However, the true difference comes from the heart and soul of the series. Fathers who have a visible, active presence in a teenage protagonist's life aren't common in anime these days, and the series enhances the effect of Shingo's presence by establishing that the relationship between Matoi and Shingo has clearly been strained by distance and the absence of mother/wife Shiori. The two spend nearly the entire series feeling each other out on an emotional level and learning how much they can trust one another. While this aspect of the series is a slow burn, it does eventually culminate in some emotional moments late in the series, as we see that each is trying to protect the other in their own way, and that there's much left unsaid between the two that remains implicitly understood. Yuma and Clarus also have their own issues to work through, though those are less complex and more typical. Even so, the series shines brightest when it boils down to its emotional core and how that can affect the way Exorcist Girls use their powers.
The plot and supporting cast beyond Shingo are nothing world-shaking. Shingo has a derpy partner used mostly for comic relief (as are Yuma's parents), and Haruka is the sexy adult agent from a mysterious organization. Yuma's grandfather and a couple of shrine maidens associated with Shiori also come into the picture later on, as do a succession of villainous Nights. The involvement of the named Nights in the second half of the series is the series' weakest point beyond its first episode, as the script doesn't do much with them or delve into their motives, but one of them does carry the series' biggest and most shocking twist at the end of episode 10. The scenarios where Matoi, Yuma, and Clarus must battle Night-possessed foes are also fairly typical, though never a disappointment.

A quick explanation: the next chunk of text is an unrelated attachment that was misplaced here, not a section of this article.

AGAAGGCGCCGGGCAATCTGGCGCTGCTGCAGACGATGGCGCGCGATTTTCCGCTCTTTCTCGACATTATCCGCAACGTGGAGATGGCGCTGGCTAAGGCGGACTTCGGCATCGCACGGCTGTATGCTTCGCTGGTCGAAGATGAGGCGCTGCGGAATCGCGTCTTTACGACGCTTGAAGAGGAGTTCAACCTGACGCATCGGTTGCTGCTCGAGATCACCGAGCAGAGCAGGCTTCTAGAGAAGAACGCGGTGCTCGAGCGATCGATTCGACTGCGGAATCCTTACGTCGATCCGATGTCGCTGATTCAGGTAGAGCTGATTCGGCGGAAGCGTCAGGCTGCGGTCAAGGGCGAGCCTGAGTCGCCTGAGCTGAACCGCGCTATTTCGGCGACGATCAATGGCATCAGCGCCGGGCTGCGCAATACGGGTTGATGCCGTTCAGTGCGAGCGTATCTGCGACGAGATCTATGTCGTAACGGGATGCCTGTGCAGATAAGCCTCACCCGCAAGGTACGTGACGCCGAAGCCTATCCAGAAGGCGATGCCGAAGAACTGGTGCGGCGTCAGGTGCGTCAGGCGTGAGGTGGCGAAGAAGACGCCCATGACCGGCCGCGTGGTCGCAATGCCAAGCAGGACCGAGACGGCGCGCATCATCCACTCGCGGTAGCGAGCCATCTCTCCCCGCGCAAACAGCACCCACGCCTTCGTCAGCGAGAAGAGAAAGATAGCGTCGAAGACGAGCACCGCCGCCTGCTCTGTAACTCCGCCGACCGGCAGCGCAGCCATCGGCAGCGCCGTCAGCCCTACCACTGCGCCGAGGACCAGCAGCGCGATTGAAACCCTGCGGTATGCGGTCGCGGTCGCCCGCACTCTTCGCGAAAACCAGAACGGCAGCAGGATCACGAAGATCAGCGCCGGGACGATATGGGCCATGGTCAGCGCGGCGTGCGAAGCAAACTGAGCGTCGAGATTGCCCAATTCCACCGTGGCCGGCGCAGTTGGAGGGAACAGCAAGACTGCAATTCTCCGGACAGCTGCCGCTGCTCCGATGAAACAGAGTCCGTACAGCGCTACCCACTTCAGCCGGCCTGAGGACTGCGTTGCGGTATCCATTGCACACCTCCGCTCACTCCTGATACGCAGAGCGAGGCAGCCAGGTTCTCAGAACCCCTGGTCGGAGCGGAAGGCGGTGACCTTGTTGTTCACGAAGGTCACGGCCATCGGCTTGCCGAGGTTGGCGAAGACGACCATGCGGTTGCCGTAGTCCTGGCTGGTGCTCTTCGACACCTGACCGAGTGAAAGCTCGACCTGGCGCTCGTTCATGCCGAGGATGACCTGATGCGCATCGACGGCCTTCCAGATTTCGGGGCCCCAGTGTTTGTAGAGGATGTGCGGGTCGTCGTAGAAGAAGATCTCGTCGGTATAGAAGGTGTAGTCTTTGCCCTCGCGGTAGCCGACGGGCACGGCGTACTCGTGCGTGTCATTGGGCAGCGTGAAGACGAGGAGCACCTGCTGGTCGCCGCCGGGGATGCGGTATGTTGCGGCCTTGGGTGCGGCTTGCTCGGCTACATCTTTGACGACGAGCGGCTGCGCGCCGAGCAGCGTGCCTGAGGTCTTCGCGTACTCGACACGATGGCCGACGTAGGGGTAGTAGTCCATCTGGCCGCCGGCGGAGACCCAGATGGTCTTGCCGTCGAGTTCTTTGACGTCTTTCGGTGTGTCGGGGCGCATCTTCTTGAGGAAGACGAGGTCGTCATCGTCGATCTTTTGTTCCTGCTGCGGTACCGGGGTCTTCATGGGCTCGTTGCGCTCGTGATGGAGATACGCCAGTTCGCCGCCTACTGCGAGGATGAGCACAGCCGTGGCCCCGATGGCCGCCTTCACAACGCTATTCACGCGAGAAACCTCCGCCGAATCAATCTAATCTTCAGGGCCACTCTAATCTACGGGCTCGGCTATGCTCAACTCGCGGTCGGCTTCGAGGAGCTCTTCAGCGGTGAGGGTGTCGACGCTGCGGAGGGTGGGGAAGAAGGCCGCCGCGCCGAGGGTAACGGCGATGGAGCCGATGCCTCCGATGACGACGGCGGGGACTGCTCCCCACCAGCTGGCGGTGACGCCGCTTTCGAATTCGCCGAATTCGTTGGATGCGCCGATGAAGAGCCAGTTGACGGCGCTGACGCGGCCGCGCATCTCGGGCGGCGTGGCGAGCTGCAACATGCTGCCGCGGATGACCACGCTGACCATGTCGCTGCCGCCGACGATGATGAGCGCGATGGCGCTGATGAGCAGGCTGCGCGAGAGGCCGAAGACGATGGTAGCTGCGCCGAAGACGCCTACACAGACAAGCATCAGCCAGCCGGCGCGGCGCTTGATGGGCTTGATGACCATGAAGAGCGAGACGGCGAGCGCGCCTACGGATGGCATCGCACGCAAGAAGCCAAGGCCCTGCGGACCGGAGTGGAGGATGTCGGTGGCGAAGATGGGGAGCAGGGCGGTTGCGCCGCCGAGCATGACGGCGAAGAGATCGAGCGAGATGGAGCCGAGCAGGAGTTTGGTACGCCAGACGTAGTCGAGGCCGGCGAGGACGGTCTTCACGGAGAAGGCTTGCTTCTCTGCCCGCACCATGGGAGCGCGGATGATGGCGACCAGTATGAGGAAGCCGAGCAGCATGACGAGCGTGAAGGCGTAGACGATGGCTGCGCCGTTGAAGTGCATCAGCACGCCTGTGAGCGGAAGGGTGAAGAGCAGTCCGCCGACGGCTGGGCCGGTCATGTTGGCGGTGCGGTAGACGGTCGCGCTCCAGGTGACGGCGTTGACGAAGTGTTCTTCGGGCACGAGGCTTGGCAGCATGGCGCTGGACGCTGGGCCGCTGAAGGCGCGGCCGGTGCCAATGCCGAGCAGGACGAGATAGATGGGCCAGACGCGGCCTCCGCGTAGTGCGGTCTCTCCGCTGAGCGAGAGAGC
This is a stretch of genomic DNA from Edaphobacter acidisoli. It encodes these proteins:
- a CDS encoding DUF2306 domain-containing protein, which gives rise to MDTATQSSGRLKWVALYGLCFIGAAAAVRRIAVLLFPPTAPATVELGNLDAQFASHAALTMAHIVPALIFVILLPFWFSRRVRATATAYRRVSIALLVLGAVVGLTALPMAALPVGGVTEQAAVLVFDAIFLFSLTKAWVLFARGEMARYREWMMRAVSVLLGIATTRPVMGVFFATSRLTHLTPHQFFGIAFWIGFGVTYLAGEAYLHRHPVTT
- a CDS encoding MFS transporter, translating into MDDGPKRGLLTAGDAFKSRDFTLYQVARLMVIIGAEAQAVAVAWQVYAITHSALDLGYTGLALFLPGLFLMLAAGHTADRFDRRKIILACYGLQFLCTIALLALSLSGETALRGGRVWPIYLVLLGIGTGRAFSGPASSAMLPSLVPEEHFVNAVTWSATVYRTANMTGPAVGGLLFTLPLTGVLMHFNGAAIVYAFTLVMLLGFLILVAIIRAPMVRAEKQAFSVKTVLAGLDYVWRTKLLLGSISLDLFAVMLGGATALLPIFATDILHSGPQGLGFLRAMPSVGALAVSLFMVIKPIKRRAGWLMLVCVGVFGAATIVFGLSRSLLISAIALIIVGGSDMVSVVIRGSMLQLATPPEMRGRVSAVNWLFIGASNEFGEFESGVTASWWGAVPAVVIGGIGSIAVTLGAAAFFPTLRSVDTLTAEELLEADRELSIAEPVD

Visuals are a decidedly mixed bag that pull inspiration from several different sources. The actual character designs are on the rough side, among the least attractive of the Fall 2016 season, and their transformed versions aren't much of an improvement. The spiritual forms of the Nights have creepy, nightmarish appearances that are also on the rough side but still effective. (One of them is a definite rip-off of Cowboy Bebop's Mad Pierrot.) On the other hand, the intricate design of Matoi's god is a marvel that conveys an ominous yet not exactly threatening presence. Background art is also fairly ordinary for the regular world, with higher dimensions being portrayed as myriad explosions of color somewhat reminiscent of the alternate space in Yuki Yuna is a Hero, including some kaleidoscopic effects used late in the series. The actual animation isn't bad, at times accomplishing some truly dramatic and beautiful effects, especially later in the series.
The most consistently strong aspect of the series is its soundtrack, courtesy of Tatsuya Katou, the same composer who previously produced great work on titles like Fate/kaleid liner Prisma Illya, World Conquest Zvezda Plot, and Yatterman Night. The underlying score, which is a mix of orchestration and piano numbers with a rare insertion of rock guitar, is highlighted by a signature number sometimes done with violin and sometimes with wordless female vocals, which gives a perfect punch to the more emotional content. An opener influenced by classical Japanese instrumentation provides a good lead-in to the series, while the closer is an entirely ordinary melody. Japanese vocal performances are solid but unremarkable.
Ultimately, love is a major factor in the story without coming off anywhere near as trite as it does in many magical girl series, and the finale delivers a palpable sense of emotions as the guiding force behind everything all along. Its entirely self-contained story leaves little room for follow-up, but that's perfectly fine. Matoi the Sacred Slayer had a story to tell that was executed to completion and satisfaction. It will probably never be remembered as a great series, but it definitely ended up a lot stronger than it started.
Overall (sub) : B
Story : B+
Animation : B
Art : C+
Music : A-
+ Strong emotional core and musical score, occasionally beautiful imagery, satisfyingly complete story